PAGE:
|Publication number||US7431801 B2|
|Application number||US 11/044,849|
|Publication date||Oct 7, 2008|
|Filing date||Jan 27, 2005|
|Priority date||Jan 27, 2005|
|Also published as||CA2620268A1, CA2620268C, EP1858693A1, US20060162881, WO2006081502A1|
|Publication number||044849, 11044849, US 7431801 B2, US 7431801B2, US-B2-7431801, US7431801 B2, US7431801B2|
|Inventors||Richard Harvey Conn, Kerry Paul Robb, Robert Charles Dreisig|
|Original Assignee||The Procter & Gamble Company|
|Export Citation||BiBTeX, EndNote, RefMan|
|Patent Citations (69), Non-Patent Citations (1), Referenced by (5), Classifications (6), Legal Events (3)|
|External Links: USPTO, USPTO Assignment, Espacenet|
The present invention relates generally to creping blades, and more specifically to creping blades and the like that have unique trailing edge geometry and/or an improved effectiveness.
Doctor blades have been used for years in various different applications. Typically, a doctor blade is used to help separate a material from a piece of equipment. For example, a doctor blade may be used to help remove a web of material from a drum or plate to which the material has been attached. Doctor blades may also be used to clean equipment and/or to impart one or more characteristics into the product being manufactured by the equipment.
In the paper industry, for example, doctor blades are often used to help remove the paper web from a drying drum, such as, for example, a Yankee dryer, to which the paper web is adhered. In certain papermaking processes, the doctor blade that removes the paper web from the drying drum or any other drum may also be used to crepe the paper to some degree. Such doctor blades are often referred to as “creping blades”. The present invention is directed to creping blades, and more particularly to creping blades used in papermaking and other web making processes.
The geometry of the creping blade and the particular set-up configuration of the creping blade with respect to the equipment with which it interacts can provide for variations in the way the creping blade performs its intended function. For example, it is known that the bevel or angle on the blade can affect the blades performance and/or the physical characteristics of the material being removed by the blade. Further, it is known that the location of the blade against the equipment with which it is intended to interact and the angle of the blade to that equipment can also provide for variations in the performance of the manufacturing process as well as the physical characteristics of the material being removed by the blade.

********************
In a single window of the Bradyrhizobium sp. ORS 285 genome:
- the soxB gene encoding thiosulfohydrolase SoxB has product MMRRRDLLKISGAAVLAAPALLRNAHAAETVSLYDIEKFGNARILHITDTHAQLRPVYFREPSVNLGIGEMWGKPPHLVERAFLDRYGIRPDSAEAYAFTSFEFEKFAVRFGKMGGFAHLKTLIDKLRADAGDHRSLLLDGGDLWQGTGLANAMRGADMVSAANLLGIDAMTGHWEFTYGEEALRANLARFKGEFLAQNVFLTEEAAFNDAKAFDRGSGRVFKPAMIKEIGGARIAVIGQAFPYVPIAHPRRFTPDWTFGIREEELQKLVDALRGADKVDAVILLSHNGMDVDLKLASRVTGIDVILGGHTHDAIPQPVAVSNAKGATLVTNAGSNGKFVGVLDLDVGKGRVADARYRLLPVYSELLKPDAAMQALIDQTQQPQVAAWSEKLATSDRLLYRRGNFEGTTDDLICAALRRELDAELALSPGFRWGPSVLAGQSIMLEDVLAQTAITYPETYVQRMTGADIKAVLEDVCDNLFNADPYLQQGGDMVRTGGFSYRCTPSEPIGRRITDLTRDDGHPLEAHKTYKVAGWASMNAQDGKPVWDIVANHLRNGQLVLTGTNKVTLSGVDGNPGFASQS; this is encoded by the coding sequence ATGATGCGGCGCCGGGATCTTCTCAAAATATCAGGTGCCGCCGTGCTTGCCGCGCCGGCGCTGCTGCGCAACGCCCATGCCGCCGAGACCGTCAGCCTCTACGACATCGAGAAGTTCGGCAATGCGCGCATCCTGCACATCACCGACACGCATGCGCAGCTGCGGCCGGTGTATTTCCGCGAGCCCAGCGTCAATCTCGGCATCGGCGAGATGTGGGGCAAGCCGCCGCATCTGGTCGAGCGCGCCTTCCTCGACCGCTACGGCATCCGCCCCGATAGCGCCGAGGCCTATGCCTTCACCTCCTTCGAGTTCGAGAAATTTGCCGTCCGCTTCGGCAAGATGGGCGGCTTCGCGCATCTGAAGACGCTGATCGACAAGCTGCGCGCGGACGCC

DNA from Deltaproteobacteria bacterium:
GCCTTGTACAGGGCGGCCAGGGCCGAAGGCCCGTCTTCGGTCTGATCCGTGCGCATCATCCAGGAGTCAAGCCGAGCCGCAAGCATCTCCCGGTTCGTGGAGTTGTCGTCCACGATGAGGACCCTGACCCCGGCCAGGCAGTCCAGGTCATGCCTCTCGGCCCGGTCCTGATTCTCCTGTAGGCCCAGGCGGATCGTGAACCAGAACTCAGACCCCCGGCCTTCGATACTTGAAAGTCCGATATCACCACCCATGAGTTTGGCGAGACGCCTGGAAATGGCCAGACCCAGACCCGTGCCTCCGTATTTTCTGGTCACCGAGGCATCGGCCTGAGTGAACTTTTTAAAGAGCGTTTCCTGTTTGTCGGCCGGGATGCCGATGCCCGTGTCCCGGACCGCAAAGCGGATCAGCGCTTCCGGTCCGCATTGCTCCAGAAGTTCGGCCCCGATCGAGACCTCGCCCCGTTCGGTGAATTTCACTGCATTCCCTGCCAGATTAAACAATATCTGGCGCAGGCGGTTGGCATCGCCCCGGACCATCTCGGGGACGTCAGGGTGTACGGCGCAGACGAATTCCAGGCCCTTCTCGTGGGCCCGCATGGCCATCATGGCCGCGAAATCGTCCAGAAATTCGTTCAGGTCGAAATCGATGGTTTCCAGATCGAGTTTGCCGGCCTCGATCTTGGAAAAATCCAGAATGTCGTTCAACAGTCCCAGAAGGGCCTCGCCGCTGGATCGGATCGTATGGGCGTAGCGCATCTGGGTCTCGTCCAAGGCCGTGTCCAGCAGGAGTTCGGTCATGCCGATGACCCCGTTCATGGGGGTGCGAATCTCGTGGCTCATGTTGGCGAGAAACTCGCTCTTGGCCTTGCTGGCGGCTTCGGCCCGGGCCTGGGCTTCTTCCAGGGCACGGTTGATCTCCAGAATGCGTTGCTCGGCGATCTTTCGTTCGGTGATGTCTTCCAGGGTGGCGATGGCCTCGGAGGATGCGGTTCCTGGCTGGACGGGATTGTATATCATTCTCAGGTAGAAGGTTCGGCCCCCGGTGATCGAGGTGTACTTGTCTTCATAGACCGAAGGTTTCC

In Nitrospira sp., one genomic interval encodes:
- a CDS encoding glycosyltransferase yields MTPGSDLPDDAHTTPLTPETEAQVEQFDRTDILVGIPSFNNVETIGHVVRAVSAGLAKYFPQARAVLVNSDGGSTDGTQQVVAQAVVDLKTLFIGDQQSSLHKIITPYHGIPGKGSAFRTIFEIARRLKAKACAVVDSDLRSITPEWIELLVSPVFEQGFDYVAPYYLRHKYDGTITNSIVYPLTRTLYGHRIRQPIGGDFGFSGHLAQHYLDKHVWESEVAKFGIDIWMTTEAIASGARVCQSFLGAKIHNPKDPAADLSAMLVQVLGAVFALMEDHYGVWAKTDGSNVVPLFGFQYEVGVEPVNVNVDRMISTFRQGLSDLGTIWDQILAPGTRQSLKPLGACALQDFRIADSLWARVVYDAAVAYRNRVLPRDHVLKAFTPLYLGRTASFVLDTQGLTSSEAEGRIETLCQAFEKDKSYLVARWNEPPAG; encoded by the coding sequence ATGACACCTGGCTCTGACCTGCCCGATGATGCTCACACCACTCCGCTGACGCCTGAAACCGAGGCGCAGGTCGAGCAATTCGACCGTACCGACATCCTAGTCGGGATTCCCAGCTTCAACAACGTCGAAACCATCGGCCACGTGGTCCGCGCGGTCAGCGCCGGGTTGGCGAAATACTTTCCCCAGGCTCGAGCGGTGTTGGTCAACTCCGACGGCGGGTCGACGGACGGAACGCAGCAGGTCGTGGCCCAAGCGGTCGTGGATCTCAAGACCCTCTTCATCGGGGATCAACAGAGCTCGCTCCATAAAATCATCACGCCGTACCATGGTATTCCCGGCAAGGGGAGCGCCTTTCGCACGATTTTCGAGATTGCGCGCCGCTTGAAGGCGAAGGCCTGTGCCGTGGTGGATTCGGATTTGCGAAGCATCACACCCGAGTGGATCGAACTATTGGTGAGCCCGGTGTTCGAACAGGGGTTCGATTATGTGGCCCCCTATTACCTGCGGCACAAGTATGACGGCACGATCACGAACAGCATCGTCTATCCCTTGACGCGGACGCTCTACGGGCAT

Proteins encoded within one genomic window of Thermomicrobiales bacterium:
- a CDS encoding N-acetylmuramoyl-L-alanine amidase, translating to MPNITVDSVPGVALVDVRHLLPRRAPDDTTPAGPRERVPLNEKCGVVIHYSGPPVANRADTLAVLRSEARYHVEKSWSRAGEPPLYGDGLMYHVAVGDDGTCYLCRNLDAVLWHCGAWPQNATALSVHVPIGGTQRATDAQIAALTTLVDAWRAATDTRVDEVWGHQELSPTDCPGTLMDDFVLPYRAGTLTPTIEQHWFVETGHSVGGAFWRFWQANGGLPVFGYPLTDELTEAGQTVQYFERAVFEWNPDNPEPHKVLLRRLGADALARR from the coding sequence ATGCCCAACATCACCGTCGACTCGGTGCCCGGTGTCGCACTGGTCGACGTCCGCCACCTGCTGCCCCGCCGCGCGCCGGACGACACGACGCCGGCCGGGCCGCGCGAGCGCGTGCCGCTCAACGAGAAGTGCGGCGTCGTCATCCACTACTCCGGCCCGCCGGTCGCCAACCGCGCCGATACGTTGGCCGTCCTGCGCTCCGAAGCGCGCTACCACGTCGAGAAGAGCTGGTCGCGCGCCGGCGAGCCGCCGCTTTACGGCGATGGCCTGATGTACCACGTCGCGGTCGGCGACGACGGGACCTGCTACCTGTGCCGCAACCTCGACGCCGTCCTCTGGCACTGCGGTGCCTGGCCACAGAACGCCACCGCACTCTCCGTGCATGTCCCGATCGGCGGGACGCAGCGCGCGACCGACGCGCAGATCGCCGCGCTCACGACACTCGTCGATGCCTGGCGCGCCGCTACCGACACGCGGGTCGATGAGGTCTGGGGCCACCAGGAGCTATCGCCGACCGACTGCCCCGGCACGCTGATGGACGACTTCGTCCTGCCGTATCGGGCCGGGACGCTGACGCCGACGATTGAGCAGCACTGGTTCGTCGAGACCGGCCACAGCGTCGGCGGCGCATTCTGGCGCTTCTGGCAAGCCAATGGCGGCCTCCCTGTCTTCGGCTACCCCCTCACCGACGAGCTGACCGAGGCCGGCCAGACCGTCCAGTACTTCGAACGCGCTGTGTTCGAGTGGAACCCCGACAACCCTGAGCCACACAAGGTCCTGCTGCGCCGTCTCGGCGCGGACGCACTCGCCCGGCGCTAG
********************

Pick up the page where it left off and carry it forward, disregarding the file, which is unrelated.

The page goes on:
Despite the vast amount of information available relating to the bevel or angle of the doctor blade and/or the set-up configuration of such blades for different machine processes, there is still a need to improve the performance of creping blades and to provide creping blades that can uniquely affect the physical attributes of the materials with which they interact. Due to the way that a creping blade is typically used in the web making process (the web is removed from a drying roll at high speed by impacting the web against the creping blade), the creping blade can and does often cause problems with throughput, tearing of the web, reducing the strength of the web, generating dust, etc.
The present invention provides improved creping blades that address individually and/or together many of the problems presented by currently available creping blades. Specifically, it has been newly discovered that the geometry of the trailing edge or “heel” of the creping blade (the edge not positioned against or toward the piece of equipment with which the blade interacts) can be modified to provide unique benefits to the processes and/or materials with which the creping blade interacts. More specifically, it has been found that modifying the edge break at the heel of the blade can provide for improved machine performance, such as, for example, line speed increases, an increase in line reliability, an improvement in sheet stability, a reduction in the amount of dust or other material derived from the web interacting with the blade and/or can provide the product being manufactured with unique physical attributes not easily attainable by using the doctor blades that are currently commercially available. Further, the blades of the present invention can provide a less traumatic interaction with the paper web, which can help reduce the amount of material needed to form a particular end product in certain circumstances and/or allow for the use of less expensive materials to produce the desired end product.